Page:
David, I mean, that the President has gone from the Mueller investigation's gold standard to an attempted coup. I just -- when I heard that this morning, I just couldn't believe that the President of the United States is talking about an attempted coup.

DAVID GERGEN, CNN SENIOR POLITICAL ANALYST: Yes, and talking about treason as well. We've seen this pattern before, it's just more glaring I think on this instance and that is when Presidents think someone is going to praise him or help him, even he's the most wonderful person around and he's very, you know, true patriot. But when he sees trouble across the horizon, that's obviously what he sees.

And as the Mueller report -- more elements of the Mueller report are released, he's trashing him and doing it in a most I think disturbing way, because when you start talking about coups and treason, those are words that are used in authoritarian states, those are not the kind of conversation that occurs -- that occur in a democracy.


COOPER: I mean this is literally the conversation that a dictator has when he -- when there has been attempted coup and he's retaken the television station and he's talking to whatever his nation is and he's saying this was an attempted coup, you know, this was a witch hunt.

GERGEN: Right.

COOPER: I mean, it's just the language you don't hear in this democracy.

GERGEN: Its language you don't hear and it's often used as a prelude to cracking down and doing things in a tougher way. And what we know about authoritarian government or democratic governments that have turned authoritarian is typically the strong man gets rid of his opponents in the first term. But the second term in office is when he really starts doing pretty authoritarian -- taking authoritarian steps to actually control the government and the behavior of the people.

And so I think it's just -- I still wish the President would drop this kind of language. We can have a reasonable conversation about what's up, what's down. But this kind of language is so inflammatory and I think it's so suggestive of authoritarian regime that is very damaging to the office of the presidency itself.

COOPER: Well, Carl, it also -- I mean, it comes in the wake of, you know, the President saying at that rally, you know, that he has the military on his side, he has the police on his side, he has construction workers, and bikers. I mean, again, this is just language of, you know, a team bike (ph) dictator somewhere would be using.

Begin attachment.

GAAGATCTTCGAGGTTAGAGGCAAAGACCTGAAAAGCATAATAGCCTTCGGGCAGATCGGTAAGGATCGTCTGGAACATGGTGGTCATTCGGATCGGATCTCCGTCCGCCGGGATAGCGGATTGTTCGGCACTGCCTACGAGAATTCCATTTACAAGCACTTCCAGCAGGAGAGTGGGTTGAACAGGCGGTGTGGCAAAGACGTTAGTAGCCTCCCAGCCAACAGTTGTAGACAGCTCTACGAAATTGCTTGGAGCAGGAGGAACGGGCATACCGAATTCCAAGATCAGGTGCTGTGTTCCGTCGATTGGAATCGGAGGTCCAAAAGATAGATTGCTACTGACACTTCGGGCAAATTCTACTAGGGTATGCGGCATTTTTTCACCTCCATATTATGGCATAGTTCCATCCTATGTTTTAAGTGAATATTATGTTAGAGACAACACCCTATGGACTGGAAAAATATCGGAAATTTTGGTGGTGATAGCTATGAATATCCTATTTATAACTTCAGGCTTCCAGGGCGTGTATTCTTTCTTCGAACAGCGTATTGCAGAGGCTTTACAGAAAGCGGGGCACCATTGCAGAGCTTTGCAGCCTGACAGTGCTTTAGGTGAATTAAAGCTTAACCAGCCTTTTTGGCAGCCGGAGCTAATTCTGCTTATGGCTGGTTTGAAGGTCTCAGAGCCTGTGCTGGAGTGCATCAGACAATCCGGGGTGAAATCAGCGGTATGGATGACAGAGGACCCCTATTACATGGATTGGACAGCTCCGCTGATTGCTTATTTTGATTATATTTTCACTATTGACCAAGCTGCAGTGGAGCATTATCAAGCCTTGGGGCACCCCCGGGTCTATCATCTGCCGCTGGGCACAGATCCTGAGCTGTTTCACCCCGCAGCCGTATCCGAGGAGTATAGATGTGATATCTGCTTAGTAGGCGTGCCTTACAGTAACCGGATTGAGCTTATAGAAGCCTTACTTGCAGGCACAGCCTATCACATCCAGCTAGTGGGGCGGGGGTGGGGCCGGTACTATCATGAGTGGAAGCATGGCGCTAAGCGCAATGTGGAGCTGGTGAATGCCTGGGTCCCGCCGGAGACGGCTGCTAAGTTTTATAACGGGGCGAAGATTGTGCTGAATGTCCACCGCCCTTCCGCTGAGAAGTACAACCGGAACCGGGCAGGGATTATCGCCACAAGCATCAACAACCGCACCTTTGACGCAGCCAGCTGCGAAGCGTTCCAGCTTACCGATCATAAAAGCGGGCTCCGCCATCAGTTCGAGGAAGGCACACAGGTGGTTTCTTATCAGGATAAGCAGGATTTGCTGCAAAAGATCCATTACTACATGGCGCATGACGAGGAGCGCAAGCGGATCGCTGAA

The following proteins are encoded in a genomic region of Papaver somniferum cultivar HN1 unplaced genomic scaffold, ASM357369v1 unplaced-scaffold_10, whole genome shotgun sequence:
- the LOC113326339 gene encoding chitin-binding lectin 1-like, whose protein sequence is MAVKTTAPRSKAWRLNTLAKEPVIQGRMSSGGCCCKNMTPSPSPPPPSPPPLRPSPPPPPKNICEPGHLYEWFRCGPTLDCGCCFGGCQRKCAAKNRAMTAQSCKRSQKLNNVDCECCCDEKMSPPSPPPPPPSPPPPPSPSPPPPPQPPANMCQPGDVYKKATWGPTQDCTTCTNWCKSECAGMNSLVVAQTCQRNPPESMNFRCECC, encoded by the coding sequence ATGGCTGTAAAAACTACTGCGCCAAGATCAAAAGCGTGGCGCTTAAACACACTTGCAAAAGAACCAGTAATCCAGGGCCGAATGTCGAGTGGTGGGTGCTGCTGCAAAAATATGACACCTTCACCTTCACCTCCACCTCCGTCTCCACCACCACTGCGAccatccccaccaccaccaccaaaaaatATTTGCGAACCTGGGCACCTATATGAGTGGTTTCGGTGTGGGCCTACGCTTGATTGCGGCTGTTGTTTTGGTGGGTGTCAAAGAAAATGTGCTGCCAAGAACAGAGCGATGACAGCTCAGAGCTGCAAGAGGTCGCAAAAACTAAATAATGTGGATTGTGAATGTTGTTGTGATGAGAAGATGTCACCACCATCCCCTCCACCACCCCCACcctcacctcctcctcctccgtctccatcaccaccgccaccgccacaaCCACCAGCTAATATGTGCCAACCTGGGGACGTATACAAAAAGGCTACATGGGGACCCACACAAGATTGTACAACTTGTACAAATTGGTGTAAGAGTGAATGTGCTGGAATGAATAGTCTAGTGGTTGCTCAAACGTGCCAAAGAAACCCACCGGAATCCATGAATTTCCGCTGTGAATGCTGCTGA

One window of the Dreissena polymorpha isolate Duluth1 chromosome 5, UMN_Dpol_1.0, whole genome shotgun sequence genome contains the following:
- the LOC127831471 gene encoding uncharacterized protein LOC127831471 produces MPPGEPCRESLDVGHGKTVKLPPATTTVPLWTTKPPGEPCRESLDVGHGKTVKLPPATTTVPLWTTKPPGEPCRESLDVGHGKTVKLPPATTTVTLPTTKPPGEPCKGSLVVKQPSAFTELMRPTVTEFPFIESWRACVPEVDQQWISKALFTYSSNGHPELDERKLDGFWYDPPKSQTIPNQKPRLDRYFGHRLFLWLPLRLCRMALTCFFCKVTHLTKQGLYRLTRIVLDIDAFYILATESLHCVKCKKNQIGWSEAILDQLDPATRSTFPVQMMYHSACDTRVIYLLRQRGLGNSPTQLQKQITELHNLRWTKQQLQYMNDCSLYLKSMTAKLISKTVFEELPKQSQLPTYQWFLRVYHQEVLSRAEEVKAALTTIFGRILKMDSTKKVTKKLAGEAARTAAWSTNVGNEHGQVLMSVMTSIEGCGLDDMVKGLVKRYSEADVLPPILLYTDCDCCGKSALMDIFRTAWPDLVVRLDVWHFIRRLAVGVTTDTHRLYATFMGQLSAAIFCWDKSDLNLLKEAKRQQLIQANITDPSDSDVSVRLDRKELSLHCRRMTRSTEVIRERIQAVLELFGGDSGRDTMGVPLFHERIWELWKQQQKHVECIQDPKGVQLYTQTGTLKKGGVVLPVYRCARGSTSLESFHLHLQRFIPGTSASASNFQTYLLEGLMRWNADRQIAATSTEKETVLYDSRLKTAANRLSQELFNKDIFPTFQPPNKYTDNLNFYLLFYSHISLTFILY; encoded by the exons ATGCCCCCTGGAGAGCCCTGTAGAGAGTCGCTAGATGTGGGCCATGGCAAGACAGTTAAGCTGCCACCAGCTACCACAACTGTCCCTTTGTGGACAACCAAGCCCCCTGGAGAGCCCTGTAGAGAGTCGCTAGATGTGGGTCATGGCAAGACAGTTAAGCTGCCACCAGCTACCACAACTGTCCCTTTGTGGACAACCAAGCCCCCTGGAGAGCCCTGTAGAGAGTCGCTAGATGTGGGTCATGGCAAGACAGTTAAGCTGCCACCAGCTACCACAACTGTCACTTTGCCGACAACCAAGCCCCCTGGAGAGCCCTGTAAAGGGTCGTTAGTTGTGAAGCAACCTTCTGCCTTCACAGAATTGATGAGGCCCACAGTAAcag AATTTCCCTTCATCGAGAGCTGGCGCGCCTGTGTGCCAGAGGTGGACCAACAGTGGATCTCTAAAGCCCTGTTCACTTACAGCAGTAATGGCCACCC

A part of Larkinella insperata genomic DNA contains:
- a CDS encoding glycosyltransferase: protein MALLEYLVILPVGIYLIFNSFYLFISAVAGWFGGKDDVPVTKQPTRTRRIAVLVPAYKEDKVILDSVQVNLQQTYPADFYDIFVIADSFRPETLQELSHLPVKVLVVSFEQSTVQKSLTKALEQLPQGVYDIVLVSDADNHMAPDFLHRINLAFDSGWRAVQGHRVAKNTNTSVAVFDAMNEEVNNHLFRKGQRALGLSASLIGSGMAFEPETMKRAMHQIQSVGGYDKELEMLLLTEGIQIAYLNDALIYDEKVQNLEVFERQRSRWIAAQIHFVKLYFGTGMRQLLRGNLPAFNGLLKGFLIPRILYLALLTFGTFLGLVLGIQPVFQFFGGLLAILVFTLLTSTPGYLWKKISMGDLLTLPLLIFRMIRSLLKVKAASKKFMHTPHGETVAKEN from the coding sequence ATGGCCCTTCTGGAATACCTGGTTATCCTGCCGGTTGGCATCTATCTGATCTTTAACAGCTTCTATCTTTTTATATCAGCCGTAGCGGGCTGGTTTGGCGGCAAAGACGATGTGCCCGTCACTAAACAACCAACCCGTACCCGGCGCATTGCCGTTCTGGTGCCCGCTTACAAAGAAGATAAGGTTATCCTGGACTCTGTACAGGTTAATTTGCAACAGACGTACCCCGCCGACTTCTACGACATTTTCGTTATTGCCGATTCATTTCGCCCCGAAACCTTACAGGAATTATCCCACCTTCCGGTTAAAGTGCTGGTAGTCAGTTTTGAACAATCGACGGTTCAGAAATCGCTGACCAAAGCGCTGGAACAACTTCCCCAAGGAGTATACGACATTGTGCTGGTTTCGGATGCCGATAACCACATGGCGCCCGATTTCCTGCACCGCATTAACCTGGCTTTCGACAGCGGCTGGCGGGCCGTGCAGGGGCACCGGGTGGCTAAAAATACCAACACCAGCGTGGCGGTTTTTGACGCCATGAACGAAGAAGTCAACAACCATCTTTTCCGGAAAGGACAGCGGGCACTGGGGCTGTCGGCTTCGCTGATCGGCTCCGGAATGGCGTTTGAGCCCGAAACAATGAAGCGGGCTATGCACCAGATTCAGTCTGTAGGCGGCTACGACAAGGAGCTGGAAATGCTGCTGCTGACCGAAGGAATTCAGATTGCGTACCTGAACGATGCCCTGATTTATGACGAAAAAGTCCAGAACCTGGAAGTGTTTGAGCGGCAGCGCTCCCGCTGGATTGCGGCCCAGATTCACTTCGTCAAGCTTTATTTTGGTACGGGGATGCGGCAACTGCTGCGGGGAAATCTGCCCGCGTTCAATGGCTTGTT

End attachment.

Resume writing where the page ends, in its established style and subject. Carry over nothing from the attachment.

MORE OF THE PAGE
CARL BERNSTEIN, CNN POLITICAL ANALYST: There's nothing new about Donald Trump's authoritarian impulse. We've been dealing with it now for two years. What's so astonishing and what happened today is that the attorney general of the United States enabled this authoritarian pronouncement by the President of the United States.

Here, we have been waiting for two years from Mr. Mueller to deliver this report. There has been no leak, whatsoever. And in the space of two weeks since Mr. Barr's been attorney general, he has managed to undermine the attempt for us to get a straightforward report from Mr. Mueller unexpurgated. He has undermined the release of this report.

It's a stunning development and it goes to the question of his loyalty. Is it to the law, the rule of law, the attorney general enforcing the rule of law or is it to Donald Trump?

COOPER: Dana, I mean, they're almost seems to be two strategies at play here, I guess, for the President. One to claim total and complete vindication, the other to re-up (ph) attacks on the Mueller report and suggests a counter narrative of, you know, a coup, nefarious forces behind his investigation. I mean, you could you look at it and say the President is covering all his bases before the actual report is release.

DANA BASH, CNN CHIEF POLITICAL CORRESPONDENT: Or you can look at it and say they're completely contradictory messages as you played so well at the beginning. I mean, it is very hard to wrap your head around the notion that it's the gold standard and it is a long investigation of vindicating the President and at the same time --

COOPER: Kellyanne Conway is talking about people besmirching Mueller.

BASH: Right.

COOPER: I mean the President today is besmirching Mueller.

BASH: And has for the past year --

COOPER: Right.

BASH: -- aggressively so and tried to undermine this investigation. So, look, if you're looking for consistency with the President and his rhetoric on anything, especially the Mueller investigation, you just need to stop looking because you're not going to find it. [20:35:08] But you are right in that the President has been very adept at trying to define just broadly the Mueller investigation, not only as a witch hunt, but as the notion of collusion, which is why to Carl's point, the whole idea of the Barr letter and something that he continued on his -- on the Hill in his testimony this week is that it's all wrapped up in the big question of is there collusion or not, and the answer is no, so let's just move on and there's nothing to see here, which is why we do need to see something here, which is the report, which hopefully we will see next week.